As she always does, Sue shares an intelligent and open-hearted take on what is going on now, whenever “now” is and whatever “now” is asking us to deal with.

Hundreds of National Guard Members Test Positive for COVID After Protecting Capitol from Threats—Newsweek

U.S. to reverse Trump’s ‘draconian’ immigration policies, Biden tells Mexican president—Reuters

Biden signs orders to streamline stimulus checks, expand food stamps—CBS News

January 23, 2021

PTSD and hope
by Sue Robin, Los Angeles, California

After almost four years of anxiety and fear, my world has moved into one of possibility and calm. I have had at least a couple nights of sleep now.

In California, the virus has begun a downward trend, though we are definitely not out of the woods yet. It is like when one is on a long trip: you wonder if you are on the right road and then you see the big green sign indicating you are, indeed, on the right one—just way more miles to go than you thought.

The vaccine is here, and I have even been blessed with my first shot. The process was incredibly well organized. We arrived at 2 for a 2:45 drive-through appointment, as I am perennially early. Volunteers checked confirmations, identifications, temperatures, and directed traffic. There were twelve lanes where the shots were administered by doctors and nurses. In less than fifteen minutes, we were vaccinated by a nurse from Florida. She usually works in pediatrics and has honed her shot-giving skills to the max. I barely felt it. Then the mandatory fifteen-minute wait to assure that there are no adverse reactions. A doctor who monitored this area chatted with us while we waited.

All of the staff were friendly and overjoyed that they were able to provide this service. It was a delight to be able to thank these health care workers in person for their tireless work over the last year. We were in and out in thirty-five minutes. One day with a sore arm is a small price to pay.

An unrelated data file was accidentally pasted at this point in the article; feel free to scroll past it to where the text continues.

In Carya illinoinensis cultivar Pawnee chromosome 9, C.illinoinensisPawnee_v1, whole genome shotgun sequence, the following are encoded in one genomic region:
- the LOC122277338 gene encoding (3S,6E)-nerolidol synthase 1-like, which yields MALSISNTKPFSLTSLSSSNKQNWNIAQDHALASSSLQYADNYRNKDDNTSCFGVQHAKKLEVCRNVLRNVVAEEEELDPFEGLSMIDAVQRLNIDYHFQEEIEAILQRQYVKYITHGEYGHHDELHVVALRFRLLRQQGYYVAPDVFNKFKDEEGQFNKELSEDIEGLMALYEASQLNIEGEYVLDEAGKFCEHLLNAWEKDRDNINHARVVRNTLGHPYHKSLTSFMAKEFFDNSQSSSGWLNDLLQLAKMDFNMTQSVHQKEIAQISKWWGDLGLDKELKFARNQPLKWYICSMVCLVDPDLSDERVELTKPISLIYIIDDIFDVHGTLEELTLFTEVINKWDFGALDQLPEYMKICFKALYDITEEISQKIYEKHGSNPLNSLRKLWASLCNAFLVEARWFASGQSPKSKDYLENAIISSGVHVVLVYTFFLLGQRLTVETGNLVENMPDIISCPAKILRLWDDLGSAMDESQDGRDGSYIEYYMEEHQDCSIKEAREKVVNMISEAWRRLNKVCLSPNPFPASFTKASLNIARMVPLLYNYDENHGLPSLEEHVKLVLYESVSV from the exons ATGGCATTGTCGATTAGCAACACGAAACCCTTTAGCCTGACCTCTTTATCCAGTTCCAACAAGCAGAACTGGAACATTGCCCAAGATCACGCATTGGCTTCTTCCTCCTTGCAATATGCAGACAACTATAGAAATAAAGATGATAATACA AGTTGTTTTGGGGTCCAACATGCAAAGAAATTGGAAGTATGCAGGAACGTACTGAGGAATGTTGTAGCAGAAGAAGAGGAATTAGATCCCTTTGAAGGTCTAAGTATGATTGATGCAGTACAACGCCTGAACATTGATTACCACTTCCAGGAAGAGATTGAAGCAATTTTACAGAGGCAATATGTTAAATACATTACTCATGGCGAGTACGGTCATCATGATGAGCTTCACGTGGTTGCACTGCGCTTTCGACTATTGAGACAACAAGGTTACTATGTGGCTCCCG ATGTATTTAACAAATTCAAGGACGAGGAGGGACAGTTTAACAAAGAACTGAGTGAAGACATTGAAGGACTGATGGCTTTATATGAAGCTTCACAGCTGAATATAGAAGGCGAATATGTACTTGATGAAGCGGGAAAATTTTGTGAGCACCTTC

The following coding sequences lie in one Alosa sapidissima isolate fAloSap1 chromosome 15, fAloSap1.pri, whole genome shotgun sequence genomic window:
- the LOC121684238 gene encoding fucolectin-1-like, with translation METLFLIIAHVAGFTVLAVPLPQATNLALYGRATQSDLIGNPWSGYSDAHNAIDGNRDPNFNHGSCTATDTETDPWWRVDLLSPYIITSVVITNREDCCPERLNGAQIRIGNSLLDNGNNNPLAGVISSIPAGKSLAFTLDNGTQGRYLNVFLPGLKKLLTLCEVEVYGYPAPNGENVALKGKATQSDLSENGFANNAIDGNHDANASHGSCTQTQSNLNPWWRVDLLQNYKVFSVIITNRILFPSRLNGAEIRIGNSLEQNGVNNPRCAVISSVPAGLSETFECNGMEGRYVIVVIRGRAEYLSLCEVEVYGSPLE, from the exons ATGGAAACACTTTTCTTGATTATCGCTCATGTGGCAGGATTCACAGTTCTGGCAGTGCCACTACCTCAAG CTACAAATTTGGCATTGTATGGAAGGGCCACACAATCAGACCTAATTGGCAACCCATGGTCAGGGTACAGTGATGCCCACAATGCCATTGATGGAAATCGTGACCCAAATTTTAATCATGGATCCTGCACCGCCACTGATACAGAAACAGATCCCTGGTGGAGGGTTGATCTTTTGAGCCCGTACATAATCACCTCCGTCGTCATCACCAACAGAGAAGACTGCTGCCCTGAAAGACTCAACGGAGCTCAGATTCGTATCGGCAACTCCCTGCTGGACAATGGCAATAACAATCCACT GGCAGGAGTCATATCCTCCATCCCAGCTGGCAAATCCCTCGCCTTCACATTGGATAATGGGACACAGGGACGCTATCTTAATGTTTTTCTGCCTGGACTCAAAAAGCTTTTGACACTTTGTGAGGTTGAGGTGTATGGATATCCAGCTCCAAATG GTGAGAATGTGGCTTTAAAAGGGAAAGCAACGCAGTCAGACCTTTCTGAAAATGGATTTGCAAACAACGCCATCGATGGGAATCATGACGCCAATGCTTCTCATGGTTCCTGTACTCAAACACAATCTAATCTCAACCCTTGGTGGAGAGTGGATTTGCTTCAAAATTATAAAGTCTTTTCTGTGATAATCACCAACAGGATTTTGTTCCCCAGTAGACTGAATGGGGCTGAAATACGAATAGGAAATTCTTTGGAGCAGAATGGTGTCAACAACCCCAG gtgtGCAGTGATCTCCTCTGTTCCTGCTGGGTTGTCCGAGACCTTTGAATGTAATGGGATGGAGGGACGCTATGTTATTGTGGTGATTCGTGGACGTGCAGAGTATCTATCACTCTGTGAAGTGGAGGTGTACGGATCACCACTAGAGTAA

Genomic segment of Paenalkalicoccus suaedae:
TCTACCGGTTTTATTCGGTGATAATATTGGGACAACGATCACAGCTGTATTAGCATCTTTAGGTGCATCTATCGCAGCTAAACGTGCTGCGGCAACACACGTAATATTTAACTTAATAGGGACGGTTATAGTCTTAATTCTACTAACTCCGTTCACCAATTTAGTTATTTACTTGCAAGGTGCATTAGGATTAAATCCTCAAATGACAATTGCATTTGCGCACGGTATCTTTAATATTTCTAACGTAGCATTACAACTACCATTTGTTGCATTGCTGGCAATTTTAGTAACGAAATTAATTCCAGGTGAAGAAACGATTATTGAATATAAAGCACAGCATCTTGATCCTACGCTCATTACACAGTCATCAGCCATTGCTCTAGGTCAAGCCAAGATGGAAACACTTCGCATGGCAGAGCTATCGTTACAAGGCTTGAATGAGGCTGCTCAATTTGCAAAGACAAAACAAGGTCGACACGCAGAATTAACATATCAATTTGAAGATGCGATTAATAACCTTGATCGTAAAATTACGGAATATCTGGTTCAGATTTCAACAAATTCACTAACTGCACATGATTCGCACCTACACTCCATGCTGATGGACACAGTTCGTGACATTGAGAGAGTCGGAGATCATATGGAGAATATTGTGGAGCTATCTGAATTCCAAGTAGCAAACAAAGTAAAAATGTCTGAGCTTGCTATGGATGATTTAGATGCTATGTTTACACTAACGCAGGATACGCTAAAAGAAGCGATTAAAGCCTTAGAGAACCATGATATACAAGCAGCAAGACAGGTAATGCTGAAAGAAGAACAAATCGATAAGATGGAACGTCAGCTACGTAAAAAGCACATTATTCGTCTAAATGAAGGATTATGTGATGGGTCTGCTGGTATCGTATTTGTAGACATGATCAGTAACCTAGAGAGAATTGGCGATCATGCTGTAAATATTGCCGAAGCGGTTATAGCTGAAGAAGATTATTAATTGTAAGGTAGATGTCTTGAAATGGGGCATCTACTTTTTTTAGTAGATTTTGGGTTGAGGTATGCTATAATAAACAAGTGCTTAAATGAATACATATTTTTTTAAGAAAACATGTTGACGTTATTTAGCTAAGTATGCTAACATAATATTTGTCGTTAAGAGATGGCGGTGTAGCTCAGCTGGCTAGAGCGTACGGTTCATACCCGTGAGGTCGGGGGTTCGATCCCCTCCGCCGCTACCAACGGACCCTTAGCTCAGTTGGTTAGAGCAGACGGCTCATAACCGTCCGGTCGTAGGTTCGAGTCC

So there does, at last, appear to be a light at the end of this tunnel. I can imagine feeling safe enough to do my own grocery shopping again. Perhaps, there is a professional haircut, massage and a manicure in my future as well.

The political scene has changed, too, becoming much bleaker before Biden was, at last, sworn into office. The old darker before the dawn cliché. Though the insurrection horrified me, the fact that the culprits are being jailed and charged brings a sense that this might, in fact, be one of those blessings in disguise.

Over one hundred members of radical right-wing groups have been arrested, another two hundred are under investigation, and the best news of all is that the community at large has helped identify and find these scumbags. Someone’s ex-wife, a daughter, the co-worker of someone else’s son, all had the courage and will to right action to report these people to the authorities. That instills hope in my heart that the words and actions Trump took to support and embolden these hateful people will be nullified or at least muted. I take perverse pleasure in noting that these groups now see Trump as weak and have turned their back on him.

When one person suffers Post Traumatic Stress Disorder, it is a long and tortuous path to healing, even if that person is blessed with a patient, loving family and good medical care. We are an entire world that has just barely escaped the toxic tenure of Trump and we are still in the throes of this devastating virus. Who will be the supportive family? We grieve and mourn our losses at a distance now. Healing has begun with the vaccines and the new administration and the arrests. Through community support, loving kindness and right action, we will all move toward healing the traumas we have endured one day at a time. Please stay safe.


  1. Thank you, Sue Robin, for writing about the hope and healing that seems to be possible since President Biden has taken office and has taken steps to right the wrongs of the Trump era. I, like Sue, have had my first shot and am praying that many, many more can do the same. May our world finally begin to heal.

    Liked by 2 people

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